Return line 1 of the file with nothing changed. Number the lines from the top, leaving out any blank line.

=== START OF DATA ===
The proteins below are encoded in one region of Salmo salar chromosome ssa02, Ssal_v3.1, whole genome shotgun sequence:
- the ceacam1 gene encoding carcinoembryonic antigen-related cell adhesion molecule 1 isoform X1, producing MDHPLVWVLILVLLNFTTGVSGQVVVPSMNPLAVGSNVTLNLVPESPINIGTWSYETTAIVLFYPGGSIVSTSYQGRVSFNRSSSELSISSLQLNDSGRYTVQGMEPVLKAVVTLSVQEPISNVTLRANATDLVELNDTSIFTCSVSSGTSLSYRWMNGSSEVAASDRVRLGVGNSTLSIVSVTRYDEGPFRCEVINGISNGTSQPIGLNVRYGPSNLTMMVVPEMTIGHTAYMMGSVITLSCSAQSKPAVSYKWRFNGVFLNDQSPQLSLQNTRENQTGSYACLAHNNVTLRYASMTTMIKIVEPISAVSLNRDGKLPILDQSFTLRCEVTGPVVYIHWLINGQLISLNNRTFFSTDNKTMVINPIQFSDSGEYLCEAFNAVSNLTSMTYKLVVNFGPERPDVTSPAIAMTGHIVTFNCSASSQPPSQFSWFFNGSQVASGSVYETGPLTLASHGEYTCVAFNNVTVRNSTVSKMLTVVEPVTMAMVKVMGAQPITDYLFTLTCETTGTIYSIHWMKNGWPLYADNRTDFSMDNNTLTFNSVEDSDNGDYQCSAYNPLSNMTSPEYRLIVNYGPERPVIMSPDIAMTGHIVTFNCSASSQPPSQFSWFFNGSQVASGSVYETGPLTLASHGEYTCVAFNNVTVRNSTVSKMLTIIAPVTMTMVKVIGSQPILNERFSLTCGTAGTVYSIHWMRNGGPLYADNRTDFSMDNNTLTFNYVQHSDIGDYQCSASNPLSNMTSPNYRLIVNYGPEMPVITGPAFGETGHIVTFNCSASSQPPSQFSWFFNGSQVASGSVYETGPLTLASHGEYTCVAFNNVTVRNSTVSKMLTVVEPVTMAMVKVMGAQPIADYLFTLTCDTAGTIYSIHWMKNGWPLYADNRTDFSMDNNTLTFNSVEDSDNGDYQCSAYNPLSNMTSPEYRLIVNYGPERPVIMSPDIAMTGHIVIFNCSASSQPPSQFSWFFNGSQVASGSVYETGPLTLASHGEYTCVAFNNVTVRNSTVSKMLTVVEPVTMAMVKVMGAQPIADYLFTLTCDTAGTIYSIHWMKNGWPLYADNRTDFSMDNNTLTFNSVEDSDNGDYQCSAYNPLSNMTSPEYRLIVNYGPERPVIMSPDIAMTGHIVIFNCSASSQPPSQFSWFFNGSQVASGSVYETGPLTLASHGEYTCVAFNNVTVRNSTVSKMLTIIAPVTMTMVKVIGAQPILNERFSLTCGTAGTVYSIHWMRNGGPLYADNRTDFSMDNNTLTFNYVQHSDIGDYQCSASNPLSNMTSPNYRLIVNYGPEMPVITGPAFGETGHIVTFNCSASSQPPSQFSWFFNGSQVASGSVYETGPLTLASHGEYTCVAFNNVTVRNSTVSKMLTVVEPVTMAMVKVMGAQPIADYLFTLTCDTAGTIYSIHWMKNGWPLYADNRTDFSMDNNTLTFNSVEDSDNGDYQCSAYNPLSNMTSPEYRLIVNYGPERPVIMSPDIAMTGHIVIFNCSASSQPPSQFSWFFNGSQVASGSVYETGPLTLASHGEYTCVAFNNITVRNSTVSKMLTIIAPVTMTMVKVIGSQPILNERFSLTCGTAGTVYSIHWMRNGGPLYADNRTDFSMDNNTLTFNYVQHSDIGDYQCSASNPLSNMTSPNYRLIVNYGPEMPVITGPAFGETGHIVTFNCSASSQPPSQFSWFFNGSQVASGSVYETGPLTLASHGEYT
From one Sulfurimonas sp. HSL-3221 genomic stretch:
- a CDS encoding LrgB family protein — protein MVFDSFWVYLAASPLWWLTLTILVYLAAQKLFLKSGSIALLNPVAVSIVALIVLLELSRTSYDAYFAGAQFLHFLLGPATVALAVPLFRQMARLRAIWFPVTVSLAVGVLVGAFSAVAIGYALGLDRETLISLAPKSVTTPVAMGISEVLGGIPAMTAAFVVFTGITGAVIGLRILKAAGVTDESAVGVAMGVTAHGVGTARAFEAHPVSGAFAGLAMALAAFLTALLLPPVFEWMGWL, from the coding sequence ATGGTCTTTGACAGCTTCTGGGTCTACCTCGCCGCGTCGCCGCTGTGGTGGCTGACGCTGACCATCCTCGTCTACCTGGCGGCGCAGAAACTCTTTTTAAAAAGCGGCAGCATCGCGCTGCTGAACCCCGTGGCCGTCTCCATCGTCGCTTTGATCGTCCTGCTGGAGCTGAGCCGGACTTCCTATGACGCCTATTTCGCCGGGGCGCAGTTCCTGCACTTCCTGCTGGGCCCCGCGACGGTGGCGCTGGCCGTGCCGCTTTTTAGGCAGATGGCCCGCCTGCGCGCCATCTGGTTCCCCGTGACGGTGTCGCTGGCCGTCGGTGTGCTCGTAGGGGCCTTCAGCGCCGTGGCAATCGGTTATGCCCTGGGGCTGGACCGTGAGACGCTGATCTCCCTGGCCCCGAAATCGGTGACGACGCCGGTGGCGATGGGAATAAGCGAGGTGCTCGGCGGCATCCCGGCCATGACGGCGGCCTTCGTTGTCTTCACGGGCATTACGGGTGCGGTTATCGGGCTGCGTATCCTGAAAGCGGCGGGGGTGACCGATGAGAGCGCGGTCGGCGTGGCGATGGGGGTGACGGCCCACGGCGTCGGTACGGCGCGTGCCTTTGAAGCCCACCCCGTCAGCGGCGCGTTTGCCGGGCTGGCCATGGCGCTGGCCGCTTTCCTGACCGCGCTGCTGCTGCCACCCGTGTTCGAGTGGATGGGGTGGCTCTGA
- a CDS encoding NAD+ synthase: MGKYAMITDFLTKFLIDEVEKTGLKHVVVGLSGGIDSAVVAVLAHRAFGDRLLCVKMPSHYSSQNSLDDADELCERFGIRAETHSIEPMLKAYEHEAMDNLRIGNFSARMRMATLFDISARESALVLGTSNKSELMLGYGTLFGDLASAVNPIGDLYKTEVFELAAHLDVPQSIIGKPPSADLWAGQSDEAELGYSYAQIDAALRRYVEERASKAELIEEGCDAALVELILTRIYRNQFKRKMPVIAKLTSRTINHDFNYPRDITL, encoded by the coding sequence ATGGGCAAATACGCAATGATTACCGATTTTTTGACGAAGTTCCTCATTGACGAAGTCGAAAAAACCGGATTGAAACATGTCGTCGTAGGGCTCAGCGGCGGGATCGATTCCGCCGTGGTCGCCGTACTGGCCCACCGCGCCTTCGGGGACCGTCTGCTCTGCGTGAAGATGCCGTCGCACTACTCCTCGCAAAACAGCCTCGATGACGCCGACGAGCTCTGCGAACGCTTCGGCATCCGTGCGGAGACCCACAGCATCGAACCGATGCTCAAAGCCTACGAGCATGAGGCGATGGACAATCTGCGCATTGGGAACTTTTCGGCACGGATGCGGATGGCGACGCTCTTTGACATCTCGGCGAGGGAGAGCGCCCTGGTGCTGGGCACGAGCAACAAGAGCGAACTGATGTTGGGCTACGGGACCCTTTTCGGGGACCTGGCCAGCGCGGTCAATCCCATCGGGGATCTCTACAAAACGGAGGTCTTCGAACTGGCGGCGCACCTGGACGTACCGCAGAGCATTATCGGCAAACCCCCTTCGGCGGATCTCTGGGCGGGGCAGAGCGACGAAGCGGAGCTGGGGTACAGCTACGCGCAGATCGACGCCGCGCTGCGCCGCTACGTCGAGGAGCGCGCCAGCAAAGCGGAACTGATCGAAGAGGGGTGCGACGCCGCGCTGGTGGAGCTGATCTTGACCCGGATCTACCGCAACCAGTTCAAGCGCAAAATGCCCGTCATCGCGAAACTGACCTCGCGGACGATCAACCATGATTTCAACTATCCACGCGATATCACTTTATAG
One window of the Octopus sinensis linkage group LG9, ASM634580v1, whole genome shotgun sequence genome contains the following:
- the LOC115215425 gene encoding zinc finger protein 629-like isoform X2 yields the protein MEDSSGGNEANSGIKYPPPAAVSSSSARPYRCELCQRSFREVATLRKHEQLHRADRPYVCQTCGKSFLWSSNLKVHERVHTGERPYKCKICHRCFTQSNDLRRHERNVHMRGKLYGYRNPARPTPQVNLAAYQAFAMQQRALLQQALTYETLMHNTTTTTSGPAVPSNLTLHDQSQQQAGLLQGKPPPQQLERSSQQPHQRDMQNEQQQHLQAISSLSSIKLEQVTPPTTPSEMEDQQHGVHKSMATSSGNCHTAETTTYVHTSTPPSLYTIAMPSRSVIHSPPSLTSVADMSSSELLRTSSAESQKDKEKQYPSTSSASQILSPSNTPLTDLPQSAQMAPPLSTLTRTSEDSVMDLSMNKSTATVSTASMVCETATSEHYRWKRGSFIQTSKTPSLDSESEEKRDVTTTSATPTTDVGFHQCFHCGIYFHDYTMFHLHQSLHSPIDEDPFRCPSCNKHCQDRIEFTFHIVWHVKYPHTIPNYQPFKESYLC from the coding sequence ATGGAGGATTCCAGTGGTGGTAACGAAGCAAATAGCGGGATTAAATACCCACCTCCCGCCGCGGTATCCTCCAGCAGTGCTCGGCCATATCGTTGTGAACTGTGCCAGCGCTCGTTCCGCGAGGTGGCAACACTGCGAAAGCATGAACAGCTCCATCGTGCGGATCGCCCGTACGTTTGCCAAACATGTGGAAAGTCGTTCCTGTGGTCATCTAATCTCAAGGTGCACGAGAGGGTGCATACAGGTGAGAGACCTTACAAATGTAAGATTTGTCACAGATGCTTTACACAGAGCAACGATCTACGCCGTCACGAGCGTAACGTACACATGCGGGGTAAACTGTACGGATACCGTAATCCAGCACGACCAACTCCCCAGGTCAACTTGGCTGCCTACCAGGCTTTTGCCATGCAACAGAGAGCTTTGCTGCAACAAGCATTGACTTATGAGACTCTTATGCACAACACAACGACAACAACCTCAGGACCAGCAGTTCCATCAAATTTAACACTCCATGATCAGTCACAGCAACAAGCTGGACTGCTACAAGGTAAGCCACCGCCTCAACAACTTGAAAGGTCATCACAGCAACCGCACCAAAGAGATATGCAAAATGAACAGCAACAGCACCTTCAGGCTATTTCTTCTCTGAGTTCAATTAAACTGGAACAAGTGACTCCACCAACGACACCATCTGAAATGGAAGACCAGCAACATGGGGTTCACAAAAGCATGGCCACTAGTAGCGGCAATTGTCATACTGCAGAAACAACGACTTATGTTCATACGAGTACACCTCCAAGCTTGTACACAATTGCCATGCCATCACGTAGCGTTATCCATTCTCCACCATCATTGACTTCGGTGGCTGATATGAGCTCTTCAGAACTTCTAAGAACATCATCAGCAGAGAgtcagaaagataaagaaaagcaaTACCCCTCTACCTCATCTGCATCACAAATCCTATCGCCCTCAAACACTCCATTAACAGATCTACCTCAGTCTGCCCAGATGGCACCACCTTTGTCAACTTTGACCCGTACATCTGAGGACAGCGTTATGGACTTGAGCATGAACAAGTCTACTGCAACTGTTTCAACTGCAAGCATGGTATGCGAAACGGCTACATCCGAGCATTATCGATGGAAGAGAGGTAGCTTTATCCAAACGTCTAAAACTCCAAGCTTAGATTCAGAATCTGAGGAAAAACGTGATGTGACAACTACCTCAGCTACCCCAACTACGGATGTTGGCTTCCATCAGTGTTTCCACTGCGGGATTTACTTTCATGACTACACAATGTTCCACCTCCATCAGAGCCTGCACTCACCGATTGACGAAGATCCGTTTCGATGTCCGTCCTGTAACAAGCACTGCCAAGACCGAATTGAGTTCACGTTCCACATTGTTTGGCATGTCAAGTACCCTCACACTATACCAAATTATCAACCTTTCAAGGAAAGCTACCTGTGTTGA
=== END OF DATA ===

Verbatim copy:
The proteins below are encoded in one region of Salmo salar chromosome ssa02, Ssal_v3.1, whole genome shotgun sequence: